This fall, the Aydelotte Foundation supported "Sound Breaks: The Gravity of the Situation," a roundtable discussion celebrating 100 years of Einstein’s theory of general relativity. An outgrowth of the event organized by ethnomusicologist Mark Lomanno last spring, this new iteration of Sound Breaks featured discussion between faculty members on their interest in and reaction to Einstein’s theory of general relativity. Among the discussions were unique performances, including a staged scene from Steve Martin's play, Picasso at the Lapin Agile. In this excerpt from the event, William R. Kenan, Jr. Professor of English Literature Peter Schmidt discusses the scene's relevance to the topic and participates in the reading.
Many institutions celebrated this milestone in modern physics, but Swarthmore took the opportunity to celebrate it from diverse viewpoints and within the context of the liberal arts. There are many points of intersection between Einstein’s achievement and a wide range of other disciplines. Einstein’s theory of general relativity took his theory of special relativity and applied it to the inner-workings of gravity, transforming the push and pull of action at a distance to the geometric picture of curved surfaces. The concepts of "relativity" and of "gravity" clearly resonate in other fields. In addition to this, Einstein’s achievement was an act of imagination, persistence, and profound creativity—it is a human act and as such must be examined and celebrated from a diverse set of viewpoints.
In addition to Schmidt and Lomanno, the panel featured Visiting Assistant Professor of Religion Helen Plotkin '77, Associate Professor of Philosophy Alan Baker, Professor of Astronomy David Cohen, and Assistant Professor of Dance Jumatatu Poe '04, and was facilitated by Assistant Professor of Physics Tristan Smith. Read below for an excerpt from Tristan Smith's introduction:
100 years ago, in November 1915, Einstein wrote four papers which reworked the concept of gravitational pull into the geometrical effect of the warping and stretching of space itself. Contained within his framework is the existence of black holes, the origin and expansion of the universe and the physical nature of space and time. At the beginning of his journey, in 1905, Einstein proposed that the three dimensions of space be combined with time into a four dimensional spacetime. In words this may sound trivial, but the implications are profound. One of the implications is that our experience of time, as divided into past, present, and future may be purely illusion: in spacetime everything just is, nothing changes, and we are forced to recognize the physical world as a world of being devoid of our experience of becoming.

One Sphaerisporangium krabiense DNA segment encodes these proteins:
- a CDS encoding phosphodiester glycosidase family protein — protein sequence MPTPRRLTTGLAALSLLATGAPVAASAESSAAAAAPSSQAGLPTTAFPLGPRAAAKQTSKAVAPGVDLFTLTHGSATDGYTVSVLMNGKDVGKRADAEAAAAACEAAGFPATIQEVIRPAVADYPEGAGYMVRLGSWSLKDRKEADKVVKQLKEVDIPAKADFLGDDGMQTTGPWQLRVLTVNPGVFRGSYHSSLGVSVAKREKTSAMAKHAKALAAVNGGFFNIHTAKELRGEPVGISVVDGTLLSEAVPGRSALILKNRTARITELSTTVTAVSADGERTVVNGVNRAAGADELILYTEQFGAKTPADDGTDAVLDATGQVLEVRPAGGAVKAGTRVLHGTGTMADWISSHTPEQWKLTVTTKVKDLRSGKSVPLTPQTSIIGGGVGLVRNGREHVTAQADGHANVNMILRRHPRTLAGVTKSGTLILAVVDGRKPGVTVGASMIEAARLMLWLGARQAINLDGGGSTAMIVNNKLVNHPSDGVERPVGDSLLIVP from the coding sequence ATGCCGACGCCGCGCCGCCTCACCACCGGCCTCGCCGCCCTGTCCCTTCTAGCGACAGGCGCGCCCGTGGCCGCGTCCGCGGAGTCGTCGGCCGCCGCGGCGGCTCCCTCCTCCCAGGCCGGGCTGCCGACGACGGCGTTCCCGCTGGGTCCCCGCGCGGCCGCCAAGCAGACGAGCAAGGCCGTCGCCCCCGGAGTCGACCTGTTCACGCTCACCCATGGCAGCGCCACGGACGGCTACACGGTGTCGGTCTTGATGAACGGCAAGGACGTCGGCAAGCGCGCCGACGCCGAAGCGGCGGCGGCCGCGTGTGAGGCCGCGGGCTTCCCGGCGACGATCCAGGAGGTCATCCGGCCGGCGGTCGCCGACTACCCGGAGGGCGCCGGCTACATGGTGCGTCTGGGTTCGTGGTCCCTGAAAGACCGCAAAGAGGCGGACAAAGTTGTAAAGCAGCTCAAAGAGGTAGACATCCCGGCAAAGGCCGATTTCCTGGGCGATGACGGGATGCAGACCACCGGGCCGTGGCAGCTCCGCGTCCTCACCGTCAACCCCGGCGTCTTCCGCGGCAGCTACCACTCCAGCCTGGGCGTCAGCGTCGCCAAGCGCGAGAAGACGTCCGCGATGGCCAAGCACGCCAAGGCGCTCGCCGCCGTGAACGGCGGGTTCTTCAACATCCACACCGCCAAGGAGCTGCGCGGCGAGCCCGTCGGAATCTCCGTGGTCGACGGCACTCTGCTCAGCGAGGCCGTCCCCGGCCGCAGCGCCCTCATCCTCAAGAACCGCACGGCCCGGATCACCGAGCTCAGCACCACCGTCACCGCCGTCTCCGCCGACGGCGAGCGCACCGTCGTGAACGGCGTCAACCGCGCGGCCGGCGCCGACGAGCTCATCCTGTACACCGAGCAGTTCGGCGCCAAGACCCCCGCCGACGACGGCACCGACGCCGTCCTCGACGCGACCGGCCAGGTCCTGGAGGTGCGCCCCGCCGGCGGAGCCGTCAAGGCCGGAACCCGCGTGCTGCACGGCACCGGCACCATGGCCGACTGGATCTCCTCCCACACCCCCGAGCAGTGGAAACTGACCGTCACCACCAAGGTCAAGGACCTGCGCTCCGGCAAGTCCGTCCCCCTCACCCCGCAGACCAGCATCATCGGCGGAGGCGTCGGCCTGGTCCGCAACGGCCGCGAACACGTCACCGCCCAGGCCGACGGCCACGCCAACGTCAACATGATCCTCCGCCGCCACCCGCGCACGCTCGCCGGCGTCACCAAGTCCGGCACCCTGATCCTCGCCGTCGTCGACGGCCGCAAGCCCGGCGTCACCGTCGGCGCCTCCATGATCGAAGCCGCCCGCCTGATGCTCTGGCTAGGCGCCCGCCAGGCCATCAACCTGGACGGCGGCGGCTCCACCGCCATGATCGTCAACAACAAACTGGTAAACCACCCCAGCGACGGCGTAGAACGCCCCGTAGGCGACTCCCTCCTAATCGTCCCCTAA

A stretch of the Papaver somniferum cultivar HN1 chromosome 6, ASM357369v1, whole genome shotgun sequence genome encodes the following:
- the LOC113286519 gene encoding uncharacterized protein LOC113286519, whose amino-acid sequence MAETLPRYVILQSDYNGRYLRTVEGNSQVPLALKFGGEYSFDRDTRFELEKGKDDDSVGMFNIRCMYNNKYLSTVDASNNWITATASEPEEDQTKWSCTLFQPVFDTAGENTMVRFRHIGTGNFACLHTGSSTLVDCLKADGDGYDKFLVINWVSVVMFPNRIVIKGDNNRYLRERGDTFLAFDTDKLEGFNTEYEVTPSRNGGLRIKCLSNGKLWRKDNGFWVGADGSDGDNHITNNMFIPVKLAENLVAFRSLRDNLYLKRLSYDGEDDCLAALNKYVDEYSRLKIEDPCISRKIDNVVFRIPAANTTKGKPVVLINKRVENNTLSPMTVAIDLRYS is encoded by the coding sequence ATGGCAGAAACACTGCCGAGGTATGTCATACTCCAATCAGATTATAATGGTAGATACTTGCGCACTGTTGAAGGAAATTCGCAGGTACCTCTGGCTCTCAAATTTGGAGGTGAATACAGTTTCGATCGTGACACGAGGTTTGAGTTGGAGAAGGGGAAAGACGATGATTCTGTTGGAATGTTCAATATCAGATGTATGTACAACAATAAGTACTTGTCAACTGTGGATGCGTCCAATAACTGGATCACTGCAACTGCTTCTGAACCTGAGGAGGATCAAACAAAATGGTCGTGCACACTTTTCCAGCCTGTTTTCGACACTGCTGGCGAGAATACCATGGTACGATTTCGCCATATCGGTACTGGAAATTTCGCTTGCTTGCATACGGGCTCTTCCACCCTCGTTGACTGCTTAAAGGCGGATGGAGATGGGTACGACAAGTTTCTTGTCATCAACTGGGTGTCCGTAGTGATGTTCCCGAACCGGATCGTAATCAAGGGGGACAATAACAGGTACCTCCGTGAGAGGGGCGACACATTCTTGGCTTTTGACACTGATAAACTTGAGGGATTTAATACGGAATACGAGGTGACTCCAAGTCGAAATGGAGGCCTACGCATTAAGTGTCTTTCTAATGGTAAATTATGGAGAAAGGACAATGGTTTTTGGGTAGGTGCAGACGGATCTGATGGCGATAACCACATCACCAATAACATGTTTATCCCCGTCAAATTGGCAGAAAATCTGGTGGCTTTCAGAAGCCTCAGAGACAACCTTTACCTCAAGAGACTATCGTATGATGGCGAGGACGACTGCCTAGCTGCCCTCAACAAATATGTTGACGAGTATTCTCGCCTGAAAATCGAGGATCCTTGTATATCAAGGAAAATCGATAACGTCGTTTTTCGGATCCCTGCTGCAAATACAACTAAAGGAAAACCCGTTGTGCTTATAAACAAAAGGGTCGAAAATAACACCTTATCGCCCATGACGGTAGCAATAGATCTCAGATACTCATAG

Einstein was famous for using ‘thought experiments’ to make his points. It was one of these thought experiments which lead Einstein to develop his theory of gravity. On the surface of the earth it is obvious that objects fall towards the ground. We usually understand this by saying that the earth remains still and the ball accelerates downward. Now imagine we are in a rocket far from the earth which is accelerating upward. We let go of the ball— we will see the ball accelerate towards the floor, but now the situation is reversed! Now the ball remains still and it is the floor that accelerates upwards to meet the ball! This simple flip lead Einstein to propose that gravity and acceleration are equivalent. This is the basis of his theory of gravity. There is a beautiful simplicity in such an idea— an "inescapable charm." Einstein called it “the happiest thought in my life.” This was in 1907.
Eight years later, in November 1915, Einstein publishes his four papers— one each week. These papers lay bare Einstein's creative process, a rare look into the meandering path all creative acts trace. On November 24th Einstein reaches his final statement of his theory— an equation. We’ve been unpacking this equation for over the last 100 years. In it we can ‘see’ black holes: regions of empty space so curved that light itself can’t escape. This equation gives the basic ingredients of the structure and evolution of the universe. It also gives hints about the extreme conditions out of which time and space emerged.
Swarthmore faculty stage a scene from Steve Martin's "Picasso at the Lapin Agile." The performance is an except from a panel, "Sound Breaks: The Gravity of the Situation," which celebrated 100 years of Einstein’s theory of general relativity.